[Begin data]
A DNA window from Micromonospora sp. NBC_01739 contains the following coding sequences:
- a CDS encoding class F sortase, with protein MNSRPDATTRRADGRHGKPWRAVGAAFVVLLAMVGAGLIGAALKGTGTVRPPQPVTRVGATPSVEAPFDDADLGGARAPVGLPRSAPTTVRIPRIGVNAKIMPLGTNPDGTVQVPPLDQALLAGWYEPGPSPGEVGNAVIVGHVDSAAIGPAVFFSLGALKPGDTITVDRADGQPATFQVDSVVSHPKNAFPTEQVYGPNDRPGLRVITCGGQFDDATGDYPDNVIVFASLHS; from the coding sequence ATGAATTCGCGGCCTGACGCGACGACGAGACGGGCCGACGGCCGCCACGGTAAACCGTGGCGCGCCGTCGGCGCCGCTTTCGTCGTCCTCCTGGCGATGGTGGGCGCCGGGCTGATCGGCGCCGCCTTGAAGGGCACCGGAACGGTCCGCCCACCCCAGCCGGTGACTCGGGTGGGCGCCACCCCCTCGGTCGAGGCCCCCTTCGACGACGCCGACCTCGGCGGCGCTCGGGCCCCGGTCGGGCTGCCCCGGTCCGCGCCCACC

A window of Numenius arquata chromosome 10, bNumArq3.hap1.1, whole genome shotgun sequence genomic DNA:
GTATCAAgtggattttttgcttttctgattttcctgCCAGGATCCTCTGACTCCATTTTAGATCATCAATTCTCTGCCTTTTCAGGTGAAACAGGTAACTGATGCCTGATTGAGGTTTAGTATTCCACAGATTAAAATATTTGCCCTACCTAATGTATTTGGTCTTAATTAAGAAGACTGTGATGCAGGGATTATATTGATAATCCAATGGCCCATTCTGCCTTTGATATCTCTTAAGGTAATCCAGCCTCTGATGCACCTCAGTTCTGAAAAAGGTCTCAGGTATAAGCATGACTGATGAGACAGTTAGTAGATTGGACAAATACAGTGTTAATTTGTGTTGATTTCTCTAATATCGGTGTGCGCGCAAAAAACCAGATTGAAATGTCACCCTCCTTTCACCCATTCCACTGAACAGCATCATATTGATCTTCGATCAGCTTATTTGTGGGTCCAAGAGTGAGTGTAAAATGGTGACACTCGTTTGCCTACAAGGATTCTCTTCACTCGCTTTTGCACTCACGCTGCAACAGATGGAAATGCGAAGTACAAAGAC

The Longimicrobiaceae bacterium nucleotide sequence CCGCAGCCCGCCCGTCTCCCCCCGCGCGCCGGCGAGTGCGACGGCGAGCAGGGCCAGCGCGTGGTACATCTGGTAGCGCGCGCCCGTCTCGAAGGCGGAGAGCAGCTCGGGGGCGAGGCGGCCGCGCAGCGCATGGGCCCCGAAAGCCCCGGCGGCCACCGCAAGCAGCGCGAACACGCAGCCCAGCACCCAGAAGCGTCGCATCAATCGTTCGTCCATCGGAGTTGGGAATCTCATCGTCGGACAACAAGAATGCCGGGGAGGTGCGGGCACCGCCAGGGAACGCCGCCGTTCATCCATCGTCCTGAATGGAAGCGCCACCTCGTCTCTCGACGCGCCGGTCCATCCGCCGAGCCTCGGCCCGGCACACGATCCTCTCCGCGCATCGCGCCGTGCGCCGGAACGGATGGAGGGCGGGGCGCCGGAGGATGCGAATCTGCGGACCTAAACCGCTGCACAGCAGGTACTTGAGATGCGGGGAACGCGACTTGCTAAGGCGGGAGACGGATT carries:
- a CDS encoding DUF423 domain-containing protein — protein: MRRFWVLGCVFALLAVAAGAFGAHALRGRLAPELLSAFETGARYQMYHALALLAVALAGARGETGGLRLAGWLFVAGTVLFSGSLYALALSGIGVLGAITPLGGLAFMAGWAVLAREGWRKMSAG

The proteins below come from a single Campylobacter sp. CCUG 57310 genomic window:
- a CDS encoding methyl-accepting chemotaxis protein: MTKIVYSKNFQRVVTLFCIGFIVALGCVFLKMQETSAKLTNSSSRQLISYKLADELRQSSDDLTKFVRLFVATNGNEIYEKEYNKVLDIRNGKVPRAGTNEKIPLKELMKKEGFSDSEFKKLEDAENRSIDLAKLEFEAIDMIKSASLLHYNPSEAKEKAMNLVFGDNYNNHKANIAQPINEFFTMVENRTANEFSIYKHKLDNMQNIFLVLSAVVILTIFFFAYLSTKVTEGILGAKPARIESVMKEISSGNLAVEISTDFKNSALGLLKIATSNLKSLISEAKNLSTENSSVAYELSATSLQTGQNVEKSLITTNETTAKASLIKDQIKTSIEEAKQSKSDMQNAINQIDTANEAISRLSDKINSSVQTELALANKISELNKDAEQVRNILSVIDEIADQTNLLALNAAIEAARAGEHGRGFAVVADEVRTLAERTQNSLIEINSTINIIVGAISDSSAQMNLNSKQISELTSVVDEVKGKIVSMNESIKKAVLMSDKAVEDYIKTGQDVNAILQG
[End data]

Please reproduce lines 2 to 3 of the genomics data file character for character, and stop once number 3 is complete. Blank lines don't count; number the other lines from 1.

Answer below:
- a CDS encoding class F sortase, with protein MNSRPDATTRRADGRHGKPWRAVGAAFVVLLAMVGAGLIGAALKGTGTVRPPQPVTRVGATPSVEAPFDDADLGGARAPVGLPRSAPTTVRIPRIGVNAKIMPLGTNPDGTVQVPPLDQALLAGWYEPGPSPGEVGNAVIVGHVDSAAIGPAVFFSLGALKPGDTITVDRADGQPATFQVDSVVSHPKNAFPTEQVYGPNDRPGLRVITCGGQFDDATGDYPDNVIVFASLHS; from the coding sequence ATGAATTCGCGGCCTGACGCGACGACGAGACGGGCCGACGGCCGCCACGGTAAACCGTGGCGCGCCGTCGGCGCCGCTTTCGTCGTCCTCCTGGCGATGGTGGGCGCCGGGCTGATCGGCGCCGCCTTGAAGGGCACCGGAACGGTCCGCCCACCCCAGCCGGTGACTCGGGTGGGCGCCACCCCCTCGGTCGAGGCCCCCTTCGACGACGCCGACCTCGGCGGCGCTCGGGCCCCGGTCGGGCTGCCCCGGTCCGCGCCCACC

A window of Numenius arquata chromosome 10, bNumArq3.hap1.1, whole genome shotgun sequence genomic DNA: